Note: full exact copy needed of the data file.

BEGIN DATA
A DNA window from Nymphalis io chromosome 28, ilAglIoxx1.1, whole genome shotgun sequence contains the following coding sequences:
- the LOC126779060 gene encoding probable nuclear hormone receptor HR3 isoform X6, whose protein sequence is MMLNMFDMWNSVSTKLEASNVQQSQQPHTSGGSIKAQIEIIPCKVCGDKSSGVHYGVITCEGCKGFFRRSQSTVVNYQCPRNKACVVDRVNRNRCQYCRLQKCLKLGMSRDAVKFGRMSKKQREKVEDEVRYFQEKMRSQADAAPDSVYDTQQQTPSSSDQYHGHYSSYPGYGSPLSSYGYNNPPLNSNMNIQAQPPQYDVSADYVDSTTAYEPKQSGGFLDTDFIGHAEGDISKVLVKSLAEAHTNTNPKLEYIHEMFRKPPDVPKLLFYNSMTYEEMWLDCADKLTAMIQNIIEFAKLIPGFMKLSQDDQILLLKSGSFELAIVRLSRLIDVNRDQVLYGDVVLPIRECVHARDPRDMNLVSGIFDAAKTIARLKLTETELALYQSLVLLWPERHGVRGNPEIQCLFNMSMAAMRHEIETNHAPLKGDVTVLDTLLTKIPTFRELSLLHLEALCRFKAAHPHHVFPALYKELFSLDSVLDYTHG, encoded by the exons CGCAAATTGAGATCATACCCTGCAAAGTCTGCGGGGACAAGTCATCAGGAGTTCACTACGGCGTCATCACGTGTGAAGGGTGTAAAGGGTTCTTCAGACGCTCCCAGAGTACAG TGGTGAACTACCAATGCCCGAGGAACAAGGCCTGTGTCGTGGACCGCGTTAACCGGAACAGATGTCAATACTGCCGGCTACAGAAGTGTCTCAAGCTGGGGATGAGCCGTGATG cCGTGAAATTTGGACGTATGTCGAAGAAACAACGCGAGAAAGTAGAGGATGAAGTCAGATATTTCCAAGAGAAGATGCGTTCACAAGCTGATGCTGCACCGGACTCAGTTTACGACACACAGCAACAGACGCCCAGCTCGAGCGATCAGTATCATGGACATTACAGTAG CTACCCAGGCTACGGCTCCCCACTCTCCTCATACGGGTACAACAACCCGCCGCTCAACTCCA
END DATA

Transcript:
A DNA window from Nymphalis io chromosome 28, ilAglIoxx1.1, whole genome shotgun sequence contains the following coding sequences:
- the LOC126779060 gene encoding probable nuclear hormone receptor HR3 isoform X6, whose protein sequence is MMLNMFDMWNSVSTKLEASNVQQSQQPHTSGGSIKAQIEIIPCKVCGDKSSGVHYGVITCEGCKGFFRRSQSTVVNYQCPRNKACVVDRVNRNRCQYCRLQKCLKLGMSRDAVKFGRMSKKQREKVEDEVRYFQEKMRSQADAAPDSVYDTQQQTPSSSDQYHGHYSSYPGYGSPLSSYGYNNPPLNSNMNIQAQPPQYDVSADYVDSTTAYEPKQSGGFLDTDFIGHAEGDISKVLVKSLAEAHTNTNPKLEYIHEMFRKPPDVPKLLFYNSMTYEEMWLDCADKLTAMIQNIIEFAKLIPGFMKLSQDDQILLLKSGSFELAIVRLSRLIDVNRDQVLYGDVVLPIRECVHARDPRDMNLVSGIFDAAKTIARLKLTETELALYQSLVLLWPERHGVRGNPEIQCLFNMSMAAMRHEIETNHAPLKGDVTVLDTLLTKIPTFRELSLLHLEALCRFKAAHPHHVFPALYKELFSLDSVLDYTHG, encoded by the exons CGCAAATTGAGATCATACCCTGCAAAGTCTGCGGGGACAAGTCATCAGGAGTTCACTACGGCGTCATCACGTGTGAAGGGTGTAAAGGGTTCTTCAGACGCTCCCAGAGTACAG TGGTGAACTACCAATGCCCGAGGAACAAGGCCTGTGTCGTGGACCGCGTTAACCGGAACAGATGTCAATACTGCCGGCTACAGAAGTGTCTCAAGCTGGGGATGAGCCGTGATG cCGTGAAATTTGGACGTATGTCGAAGAAACAACGCGAGAAAGTAGAGGATGAAGTCAGATATTTCCAAGAGAAGATGCGTTCACAAGCTGATGCTGCACCGGACTCAGTTTACGACACACAGCAACAGACGCCCAGCTCGAGCGATCAGTATCATGGACATTACAGTAG CTACCCAGGCTACGGCTCCCCACTCTCCTCATACGGGTACAACAACCCGCCGCTCAACTCCA